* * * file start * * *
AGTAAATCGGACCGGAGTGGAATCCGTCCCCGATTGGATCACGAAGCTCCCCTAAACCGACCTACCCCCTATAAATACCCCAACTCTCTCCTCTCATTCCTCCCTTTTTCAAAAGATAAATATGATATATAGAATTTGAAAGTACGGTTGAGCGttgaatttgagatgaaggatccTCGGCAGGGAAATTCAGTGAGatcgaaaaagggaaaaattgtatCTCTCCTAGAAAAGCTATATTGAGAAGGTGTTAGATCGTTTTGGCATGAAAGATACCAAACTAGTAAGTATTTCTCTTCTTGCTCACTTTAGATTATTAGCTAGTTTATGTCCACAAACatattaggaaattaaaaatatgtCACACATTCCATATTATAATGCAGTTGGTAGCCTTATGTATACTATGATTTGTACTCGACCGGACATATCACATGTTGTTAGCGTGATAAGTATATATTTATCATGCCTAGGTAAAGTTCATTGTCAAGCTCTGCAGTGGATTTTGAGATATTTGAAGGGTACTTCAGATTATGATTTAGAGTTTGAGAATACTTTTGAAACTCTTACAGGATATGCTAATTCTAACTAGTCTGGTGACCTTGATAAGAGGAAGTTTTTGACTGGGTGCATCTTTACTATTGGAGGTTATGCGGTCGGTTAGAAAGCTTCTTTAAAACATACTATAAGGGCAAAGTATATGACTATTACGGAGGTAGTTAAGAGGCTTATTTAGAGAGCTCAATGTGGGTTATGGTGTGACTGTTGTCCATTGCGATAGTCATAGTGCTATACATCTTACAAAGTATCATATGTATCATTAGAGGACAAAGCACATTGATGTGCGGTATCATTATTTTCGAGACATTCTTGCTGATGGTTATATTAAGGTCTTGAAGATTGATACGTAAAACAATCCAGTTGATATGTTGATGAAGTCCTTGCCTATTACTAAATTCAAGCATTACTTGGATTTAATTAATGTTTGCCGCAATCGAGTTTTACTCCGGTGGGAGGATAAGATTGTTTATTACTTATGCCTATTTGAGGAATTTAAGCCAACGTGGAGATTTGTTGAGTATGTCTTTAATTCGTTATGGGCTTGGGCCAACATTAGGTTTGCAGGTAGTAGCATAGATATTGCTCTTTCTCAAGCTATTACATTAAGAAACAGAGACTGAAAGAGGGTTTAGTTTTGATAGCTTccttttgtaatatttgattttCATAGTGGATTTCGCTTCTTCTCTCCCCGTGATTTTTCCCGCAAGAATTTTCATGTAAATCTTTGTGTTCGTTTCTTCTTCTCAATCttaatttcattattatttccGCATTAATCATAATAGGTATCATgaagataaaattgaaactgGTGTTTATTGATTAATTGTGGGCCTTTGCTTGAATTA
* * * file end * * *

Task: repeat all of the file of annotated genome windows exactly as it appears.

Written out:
AGTAAATCGGACCGGAGTGGAATCCGTCCCCGATTGGATCACGAAGCTCCCCTAAACCGACCTACCCCCTATAAATACCCCAACTCTCTCCTCTCATTCCTCCCTTTTTCAAAAGATAAATATGATATATAGAATTTGAAAGTACGGTTGAGCGttgaatttgagatgaaggatccTCGGCAGGGAAATTCAGTGAGatcgaaaaagggaaaaattgtatCTCTCCTAGAAAAGCTATATTGAGAAGGTGTTAGATCGTTTTGGCATGAAAGATACCAAACTAGTAAGTATTTCTCTTCTTGCTCACTTTAGATTATTAGCTAGTTTATGTCCACAAACatattaggaaattaaaaatatgtCACACATTCCATATTATAATGCAGTTGGTAGCCTTATGTATACTATGATTTGTACTCGACCGGACATATCACATGTTGTTAGCGTGATAAGTATATATTTATCATGCCTAGGTAAAGTTCATTGTCAAGCTCTGCAGTGGATTTTGAGATATTTGAAGGGTACTTCAGATTATGATTTAGAGTTTGAGAATACTTTTGAAACTCTTACAGGATATGCTAATTCTAACTAGTCTGGTGACCTTGATAAGAGGAAGTTTTTGACTGGGTGCATCTTTACTATTGGAGGTTATGCGGTCGGTTAGAAAGCTTCTTTAAAACATACTATAAGGGCAAAGTATATGACTATTACGGAGGTAGTTAAGAGGCTTATTTAGAGAGCTCAATGTGGGTTATGGTGTGACTGTTGTCCATTGCGATAGTCATAGTGCTATACATCTTACAAAGTATCATATGTATCATTAGAGGACAAAGCACATTGATGTGCGGTATCATTATTTTCGAGACATTCTTGCTGATGGTTATATTAAGGTCTTGAAGATTGATACGTAAAACAATCCAGTTGATATGTTGATGAAGTCCTTGCCTATTACTAAATTCAAGCATTACTTGGATTTAATTAATGTTTGCCGCAATCGAGTTTTACTCCGGTGGGAGGATAAGATTGTTTATTACTTATGCCTATTTGAGGAATTTAAGCCAACGTGGAGATTTGTTGAGTATGTCTTTAATTCGTTATGGGCTTGGGCCAACATTAGGTTTGCAGGTAGTAGCATAGATATTGCTCTTTCTCAAGCTATTACATTAAGAAACAGAGACTGAAAGAGGGTTTAGTTTTGATAGCTTccttttgtaatatttgattttCATAGTGGATTTCGCTTCTTCTCTCCCCGTGATTTTTCCCGCAAGAATTTTCATGTAAATCTTTGTGTTCGTTTCTTCTTCTCAATCttaatttcattattatttccGCATTAATCATAATAGGTATCATgaagataaaattgaaactgGTGTTTATTGATTAATTGTGGGCCTTTGCTTGAATTA